From: Doug Ewell (email@example.com)
Date: Thu Nov 17 2005 - 00:35:09 CST
Christopher JS Vance <unicode at nu dot org> wrote:
> When I learnt French as a second language the alphabet I was taught
> did not include any pre-accented characters. The only 'e' in the
> alphabet was unmarked for accents, so I would have to conclude that
> the French, like the English, consider the various accented and
> unaccented forms of 'e' to be the same letter (unlike the Scandinavian
> approach to their special letters). Of course, the French would
> consider their writing system incomplete without appropriate accents
> on 'their' words, even though they are probably just as happy as the
> English to make diacritics optional on 'foreign' words, especially if
> that diacritic didn't make a discernable distinction in the local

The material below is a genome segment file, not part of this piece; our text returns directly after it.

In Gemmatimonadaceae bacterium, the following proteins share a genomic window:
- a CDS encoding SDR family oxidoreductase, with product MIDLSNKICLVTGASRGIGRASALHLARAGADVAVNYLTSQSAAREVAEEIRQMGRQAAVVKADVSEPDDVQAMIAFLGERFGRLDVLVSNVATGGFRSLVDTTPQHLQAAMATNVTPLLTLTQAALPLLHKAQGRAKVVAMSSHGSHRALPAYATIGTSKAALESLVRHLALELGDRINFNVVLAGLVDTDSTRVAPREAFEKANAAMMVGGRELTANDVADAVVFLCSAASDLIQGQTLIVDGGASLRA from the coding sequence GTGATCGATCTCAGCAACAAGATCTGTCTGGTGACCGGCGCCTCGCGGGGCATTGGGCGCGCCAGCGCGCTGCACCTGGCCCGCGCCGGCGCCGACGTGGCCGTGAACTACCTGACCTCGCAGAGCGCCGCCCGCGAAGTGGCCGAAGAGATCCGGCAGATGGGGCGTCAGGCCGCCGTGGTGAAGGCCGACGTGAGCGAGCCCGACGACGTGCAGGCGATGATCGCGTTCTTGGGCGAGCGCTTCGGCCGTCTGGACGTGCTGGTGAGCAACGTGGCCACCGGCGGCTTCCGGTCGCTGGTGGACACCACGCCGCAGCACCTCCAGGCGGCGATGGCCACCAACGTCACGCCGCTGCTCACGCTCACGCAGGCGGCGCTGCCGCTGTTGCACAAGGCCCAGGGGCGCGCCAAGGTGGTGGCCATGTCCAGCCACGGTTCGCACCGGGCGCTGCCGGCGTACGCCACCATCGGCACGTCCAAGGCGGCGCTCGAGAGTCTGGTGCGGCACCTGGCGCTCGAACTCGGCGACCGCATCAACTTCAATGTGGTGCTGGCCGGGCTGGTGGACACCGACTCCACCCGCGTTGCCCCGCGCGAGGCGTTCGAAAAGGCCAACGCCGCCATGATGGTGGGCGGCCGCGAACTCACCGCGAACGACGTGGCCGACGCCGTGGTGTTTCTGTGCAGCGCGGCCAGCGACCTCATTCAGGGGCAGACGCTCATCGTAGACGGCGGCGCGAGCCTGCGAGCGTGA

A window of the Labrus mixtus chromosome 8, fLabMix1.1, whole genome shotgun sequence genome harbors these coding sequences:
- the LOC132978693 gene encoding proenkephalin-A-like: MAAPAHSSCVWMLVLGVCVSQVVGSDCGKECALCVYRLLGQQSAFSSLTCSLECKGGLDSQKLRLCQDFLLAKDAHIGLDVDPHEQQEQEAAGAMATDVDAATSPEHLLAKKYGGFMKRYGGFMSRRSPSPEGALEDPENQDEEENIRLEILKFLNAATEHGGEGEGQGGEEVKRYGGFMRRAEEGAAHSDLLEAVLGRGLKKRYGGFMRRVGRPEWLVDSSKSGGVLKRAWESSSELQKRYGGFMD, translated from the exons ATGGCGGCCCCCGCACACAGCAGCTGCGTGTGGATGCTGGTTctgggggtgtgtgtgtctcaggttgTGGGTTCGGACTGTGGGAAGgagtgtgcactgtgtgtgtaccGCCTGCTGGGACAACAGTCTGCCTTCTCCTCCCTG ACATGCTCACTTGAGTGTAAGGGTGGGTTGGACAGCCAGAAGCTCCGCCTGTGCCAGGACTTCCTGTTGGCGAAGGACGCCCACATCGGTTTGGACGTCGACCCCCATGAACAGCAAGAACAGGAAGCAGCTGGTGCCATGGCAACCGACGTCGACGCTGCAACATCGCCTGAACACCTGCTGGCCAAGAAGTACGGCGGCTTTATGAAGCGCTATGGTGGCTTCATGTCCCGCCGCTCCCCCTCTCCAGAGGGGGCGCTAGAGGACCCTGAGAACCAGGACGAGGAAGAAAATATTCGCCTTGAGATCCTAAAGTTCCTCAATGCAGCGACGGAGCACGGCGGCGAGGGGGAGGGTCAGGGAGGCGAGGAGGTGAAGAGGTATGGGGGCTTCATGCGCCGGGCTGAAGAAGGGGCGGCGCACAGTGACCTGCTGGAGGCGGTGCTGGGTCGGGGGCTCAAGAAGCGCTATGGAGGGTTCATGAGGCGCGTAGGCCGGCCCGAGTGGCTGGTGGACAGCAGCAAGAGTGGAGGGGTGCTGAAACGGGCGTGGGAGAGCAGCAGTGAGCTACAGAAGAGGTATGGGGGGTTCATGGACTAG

> pronunciation, or if the diacritic was considered strange, and not in
> normal use locally.
This is perhaps an important point. In Spanish, the n with tilde (ñ) is
definitely considered to be a separate orthographic letter, while the
acute-accented vowels are not. A word spelled without necessary accents
is misspelled, but the accented letters themselves are not distinct from
their unaccented brethren.
I say this without having checked whether "The Alphabets of Europe"
lists them as separate letters or not.
-- Doug Ewell Fullerton, California, USA http://users.adelphia.net/~dewell/
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